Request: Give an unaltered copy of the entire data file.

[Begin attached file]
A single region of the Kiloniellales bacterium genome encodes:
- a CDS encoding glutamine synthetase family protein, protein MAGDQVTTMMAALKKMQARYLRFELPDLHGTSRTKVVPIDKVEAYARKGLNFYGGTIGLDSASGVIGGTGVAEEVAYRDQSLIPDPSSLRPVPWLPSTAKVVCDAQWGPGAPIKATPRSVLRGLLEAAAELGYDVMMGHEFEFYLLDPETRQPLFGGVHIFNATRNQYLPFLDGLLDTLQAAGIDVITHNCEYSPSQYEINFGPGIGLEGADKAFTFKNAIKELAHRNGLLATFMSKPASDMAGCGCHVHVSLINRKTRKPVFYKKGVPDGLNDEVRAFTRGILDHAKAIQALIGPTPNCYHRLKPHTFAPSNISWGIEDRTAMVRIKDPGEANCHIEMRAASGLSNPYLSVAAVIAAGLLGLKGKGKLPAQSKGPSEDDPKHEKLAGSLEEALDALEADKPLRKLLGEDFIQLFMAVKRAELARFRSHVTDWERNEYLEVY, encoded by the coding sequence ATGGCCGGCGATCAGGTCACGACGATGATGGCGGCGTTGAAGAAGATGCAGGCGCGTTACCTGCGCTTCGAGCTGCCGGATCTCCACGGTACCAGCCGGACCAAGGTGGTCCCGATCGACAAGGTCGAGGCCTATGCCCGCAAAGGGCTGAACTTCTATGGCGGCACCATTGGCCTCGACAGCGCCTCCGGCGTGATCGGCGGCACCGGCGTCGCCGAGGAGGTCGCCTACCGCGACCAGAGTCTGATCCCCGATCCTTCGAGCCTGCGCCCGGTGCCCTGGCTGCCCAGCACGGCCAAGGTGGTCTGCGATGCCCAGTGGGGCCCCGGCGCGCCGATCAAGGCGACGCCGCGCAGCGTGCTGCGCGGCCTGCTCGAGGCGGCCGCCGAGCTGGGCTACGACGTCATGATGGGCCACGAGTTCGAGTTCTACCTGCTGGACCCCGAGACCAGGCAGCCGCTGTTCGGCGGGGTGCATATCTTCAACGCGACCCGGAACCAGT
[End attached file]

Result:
A single region of the Kiloniellales bacterium genome encodes:
- a CDS encoding glutamine synthetase family protein, protein MAGDQVTTMMAALKKMQARYLRFELPDLHGTSRTKVVPIDKVEAYARKGLNFYGGTIGLDSASGVIGGTGVAEEVAYRDQSLIPDPSSLRPVPWLPSTAKVVCDAQWGPGAPIKATPRSVLRGLLEAAAELGYDVMMGHEFEFYLLDPETRQPLFGGVHIFNATRNQYLPFLDGLLDTLQAAGIDVITHNCEYSPSQYEINFGPGIGLEGADKAFTFKNAIKELAHRNGLLATFMSKPASDMAGCGCHVHVSLINRKTRKPVFYKKGVPDGLNDEVRAFTRGILDHAKAIQALIGPTPNCYHRLKPHTFAPSNISWGIEDRTAMVRIKDPGEANCHIEMRAASGLSNPYLSVAAVIAAGLLGLKGKGKLPAQSKGPSEDDPKHEKLAGSLEEALDALEADKPLRKLLGEDFIQLFMAVKRAELARFRSHVTDWERNEYLEVY, encoded by the coding sequence ATGGCCGGCGATCAGGTCACGACGATGATGGCGGCGTTGAAGAAGATGCAGGCGCGTTACCTGCGCTTCGAGCTGCCGGATCTCCACGGTACCAGCCGGACCAAGGTGGTCCCGATCGACAAGGTCGAGGCCTATGCCCGCAAAGGGCTGAACTTCTATGGCGGCACCATTGGCCTCGACAGCGCCTCCGGCGTGATCGGCGGCACCGGCGTCGCCGAGGAGGTCGCCTACCGCGACCAGAGTCTGATCCCCGATCCTTCGAGCCTGCGCCCGGTGCCCTGGCTGCCCAGCACGGCCAAGGTGGTCTGCGATGCCCAGTGGGGCCCCGGCGCGCCGATCAAGGCGACGCCGCGCAGCGTGCTGCGCGGCCTGCTCGAGGCGGCCGCCGAGCTGGGCTACGACGTCATGATGGGCCACGAGTTCGAGTTCTACCTGCTGGACCCCGAGACCAGGCAGCCGCTGTTCGGCGGGGTGCATATCTTCAACGCGACCCGGAACCAGT